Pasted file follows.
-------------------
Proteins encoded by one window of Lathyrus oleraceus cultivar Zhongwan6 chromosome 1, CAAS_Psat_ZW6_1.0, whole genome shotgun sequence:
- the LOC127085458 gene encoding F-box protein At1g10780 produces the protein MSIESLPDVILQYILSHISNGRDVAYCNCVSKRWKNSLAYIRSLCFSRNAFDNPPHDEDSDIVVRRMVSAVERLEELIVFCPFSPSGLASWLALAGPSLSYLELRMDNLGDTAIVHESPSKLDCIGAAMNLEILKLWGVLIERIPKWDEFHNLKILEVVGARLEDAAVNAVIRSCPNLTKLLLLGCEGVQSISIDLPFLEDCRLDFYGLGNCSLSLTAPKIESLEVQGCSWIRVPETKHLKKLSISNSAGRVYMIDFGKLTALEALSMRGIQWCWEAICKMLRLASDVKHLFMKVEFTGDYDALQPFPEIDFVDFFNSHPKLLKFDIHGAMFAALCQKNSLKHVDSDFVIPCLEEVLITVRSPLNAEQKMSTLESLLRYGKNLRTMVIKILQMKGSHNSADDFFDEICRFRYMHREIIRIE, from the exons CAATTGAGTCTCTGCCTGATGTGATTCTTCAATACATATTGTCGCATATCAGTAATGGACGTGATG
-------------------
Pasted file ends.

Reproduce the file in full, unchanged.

Proteins encoded by one window of Lathyrus oleraceus cultivar Zhongwan6 chromosome 1, CAAS_Psat_ZW6_1.0, whole genome shotgun sequence:
- the LOC127085458 gene encoding F-box protein At1g10780 produces the protein MSIESLPDVILQYILSHISNGRDVAYCNCVSKRWKNSLAYIRSLCFSRNAFDNPPHDEDSDIVVRRMVSAVERLEELIVFCPFSPSGLASWLALAGPSLSYLELRMDNLGDTAIVHESPSKLDCIGAAMNLEILKLWGVLIERIPKWDEFHNLKILEVVGARLEDAAVNAVIRSCPNLTKLLLLGCEGVQSISIDLPFLEDCRLDFYGLGNCSLSLTAPKIESLEVQGCSWIRVPETKHLKKLSISNSAGRVYMIDFGKLTALEALSMRGIQWCWEAICKMLRLASDVKHLFMKVEFTGDYDALQPFPEIDFVDFFNSHPKLLKFDIHGAMFAALCQKNSLKHVDSDFVIPCLEEVLITVRSPLNAEQKMSTLESLLRYGKNLRTMVIKILQMKGSHNSADDFFDEICRFRYMHREIIRIE, from the exons CAATTGAGTCTCTGCCTGATGTGATTCTTCAATACATATTGTCGCATATCAGTAATGGACGTGATG